• Don’t worry about buying loads of nice, expensive sunscreen. If you feel you need it, it’s fairly inexpensive and easy to find in Taiwan. Buy your umbrella in Taiwan. Try finding shoes that won’t stink when they’re wet. Bring a travel container of hand sanitizer and a larger one for refills. (Doesn’t need to be giant). Bring a two year supply of deodorant. Sisters: For biking, medium length skirts are the best (mid calf, if possible). Dark colors are nice because it’s harder to see the mud that splashes up in the rain. Leggings and/or thermals are your friends in the winter. If you’re a sister and prefer these, bring a year and a half supply of tampons (it has to be said). (Tina)
  • Something breathable. Bring normal deodorant. Avoid antiperspirant. All it does its ruin your garments and you’ll be just as wet. (Buster)
  • You have distant moves, so don’t get too many knick-knacks at the beginning of your mission. Everything you own will get dirty and wet. (Kevan)
  • Pack wicking or fast drying fabrics if you can. For sisters, buy tops you don’t have to layer for the summer. You do not want to wear more than you have to. Leggings and sweaters are awesome for layering in the winter because it gets cold! Buildings aren’t usually heated. (Lydia)
  • Sisters: No pencil skirts, and nothing ankle-length either. They just don’t work with bikes. Also some shorts to go under your skirt will keep you modest in wind. Also if you are a tampon user, bring those, they are not sold in Taiwan. (Ashley)
  • Shorts for sisters to go under their skirts. (Laura)
  • Leggings and long socks under your skirt are great for keeping you warm in the winter. You will need a light coat. For biking in pouring rain, most people wear ponchos there. (Miriam)
  • Sisters – take extra personal products and ibuprofen – they can be difficult/pricey to come by. In the winter, if you are serving in the north of Taiwan, bring fuzzy tights and thermal garments. Don’t buy rain gear in the states unless you live in a predominantly rainy area perhaps – the rain gear in Taiwan is better, more appropriate and cheaper. (Staffanie)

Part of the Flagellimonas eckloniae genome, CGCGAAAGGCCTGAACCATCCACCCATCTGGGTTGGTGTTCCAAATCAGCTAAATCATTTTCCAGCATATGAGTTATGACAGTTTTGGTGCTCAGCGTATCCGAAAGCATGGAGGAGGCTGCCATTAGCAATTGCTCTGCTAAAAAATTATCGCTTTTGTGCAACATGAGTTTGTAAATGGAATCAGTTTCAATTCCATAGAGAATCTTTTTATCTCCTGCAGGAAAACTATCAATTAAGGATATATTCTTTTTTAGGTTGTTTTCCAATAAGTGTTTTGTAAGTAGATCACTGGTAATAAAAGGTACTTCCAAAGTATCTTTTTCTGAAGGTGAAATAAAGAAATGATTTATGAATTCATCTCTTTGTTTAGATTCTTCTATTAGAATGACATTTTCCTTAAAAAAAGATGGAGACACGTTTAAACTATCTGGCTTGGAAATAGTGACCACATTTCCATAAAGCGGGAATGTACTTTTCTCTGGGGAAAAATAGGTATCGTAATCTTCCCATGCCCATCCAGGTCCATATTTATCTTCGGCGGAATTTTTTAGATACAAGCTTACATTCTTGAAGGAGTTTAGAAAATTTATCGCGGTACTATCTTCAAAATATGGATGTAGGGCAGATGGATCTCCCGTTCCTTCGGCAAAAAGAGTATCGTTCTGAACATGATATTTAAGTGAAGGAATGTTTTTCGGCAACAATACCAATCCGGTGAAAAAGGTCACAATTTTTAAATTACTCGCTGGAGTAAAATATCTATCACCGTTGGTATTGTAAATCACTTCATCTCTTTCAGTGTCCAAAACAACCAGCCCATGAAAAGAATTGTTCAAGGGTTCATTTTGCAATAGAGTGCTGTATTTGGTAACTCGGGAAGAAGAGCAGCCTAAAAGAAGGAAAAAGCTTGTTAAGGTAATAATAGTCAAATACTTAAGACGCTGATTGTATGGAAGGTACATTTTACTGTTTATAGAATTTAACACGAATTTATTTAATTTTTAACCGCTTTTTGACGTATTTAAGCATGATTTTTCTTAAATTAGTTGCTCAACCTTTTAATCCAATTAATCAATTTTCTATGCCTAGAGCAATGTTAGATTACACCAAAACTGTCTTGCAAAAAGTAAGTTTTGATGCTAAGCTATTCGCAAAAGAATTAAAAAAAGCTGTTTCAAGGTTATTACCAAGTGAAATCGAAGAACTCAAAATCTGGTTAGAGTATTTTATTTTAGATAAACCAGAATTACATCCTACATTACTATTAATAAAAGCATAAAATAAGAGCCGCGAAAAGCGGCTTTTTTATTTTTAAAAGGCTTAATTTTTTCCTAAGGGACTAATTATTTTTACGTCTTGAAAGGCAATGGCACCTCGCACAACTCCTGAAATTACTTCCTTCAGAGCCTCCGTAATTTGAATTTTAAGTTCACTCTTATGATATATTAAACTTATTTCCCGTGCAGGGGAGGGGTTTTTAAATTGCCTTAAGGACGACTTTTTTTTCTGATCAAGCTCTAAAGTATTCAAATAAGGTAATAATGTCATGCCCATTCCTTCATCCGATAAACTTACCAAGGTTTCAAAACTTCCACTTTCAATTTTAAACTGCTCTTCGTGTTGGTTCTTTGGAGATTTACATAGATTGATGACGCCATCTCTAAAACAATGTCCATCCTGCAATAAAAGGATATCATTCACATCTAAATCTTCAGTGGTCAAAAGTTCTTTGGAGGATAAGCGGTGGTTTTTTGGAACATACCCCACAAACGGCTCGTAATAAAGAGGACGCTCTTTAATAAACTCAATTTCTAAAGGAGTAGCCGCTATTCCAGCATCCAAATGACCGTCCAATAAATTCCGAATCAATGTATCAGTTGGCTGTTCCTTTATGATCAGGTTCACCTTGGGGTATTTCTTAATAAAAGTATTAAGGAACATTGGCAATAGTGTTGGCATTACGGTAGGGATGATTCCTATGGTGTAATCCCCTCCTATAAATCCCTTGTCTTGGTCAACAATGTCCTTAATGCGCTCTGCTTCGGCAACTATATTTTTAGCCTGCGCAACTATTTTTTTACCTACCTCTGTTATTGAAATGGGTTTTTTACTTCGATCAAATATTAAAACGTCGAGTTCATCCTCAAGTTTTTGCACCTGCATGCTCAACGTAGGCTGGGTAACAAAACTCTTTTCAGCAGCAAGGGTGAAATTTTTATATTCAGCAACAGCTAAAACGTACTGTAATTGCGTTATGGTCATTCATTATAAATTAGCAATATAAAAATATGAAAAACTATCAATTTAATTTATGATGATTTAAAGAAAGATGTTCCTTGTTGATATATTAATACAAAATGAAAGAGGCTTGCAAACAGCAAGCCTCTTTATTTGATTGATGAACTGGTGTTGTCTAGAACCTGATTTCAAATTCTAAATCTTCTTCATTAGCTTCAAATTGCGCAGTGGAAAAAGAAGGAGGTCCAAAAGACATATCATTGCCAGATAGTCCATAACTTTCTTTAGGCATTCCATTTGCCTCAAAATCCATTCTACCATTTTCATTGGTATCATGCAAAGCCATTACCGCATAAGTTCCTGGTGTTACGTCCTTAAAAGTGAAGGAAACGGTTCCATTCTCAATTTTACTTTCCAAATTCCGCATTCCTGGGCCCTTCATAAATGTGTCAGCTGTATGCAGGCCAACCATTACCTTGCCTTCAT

• Do not bring more than one suit jacket. Dump the trench coat. Bring plenty of short sleeve white shirts. Bring ties you can wash. (Brad)
  • Don’t worry about pants. Get your pants made at the tailors. Polyester bullet proof pants will serve you well your whole mission. (Koki)
  • Stuff that breathes! We had a tailor (member) who made clothes inexpensively for members/missionaries. I think it was Hong Kong Tailors. (Jeremiah)
  • Get slip on shoes if possible because it is tradition to take off our shoes when entering a house. I preferred the mesh under clothing because it stayed dry. Make sure, if you have large feet, to bring enough shoes. It can be difficult to find larger sized shoes and clothing in Taiwan. (Delores)
  • Take everything that the president tells you to regardless of what you are told by others. Take some type of a back pack that attaches to your waste. (Erin)

What blessings did you receive from serving a mission?

  • More than I ever imagined. The Lord changed my heart. My testimony and understanding of the gospel grew. I learned to love. And that’s just naming a few. (Kaitlyn)
  • I learned so much. I learned Chinese, I learned what it meant to be a disciple of Christ, the blessings of obedience, I made lifelong friends, I learned that I have a long way to go, but as long as I’m trying each day I’ll be ok. I learned how to study the gospel. (Michelle)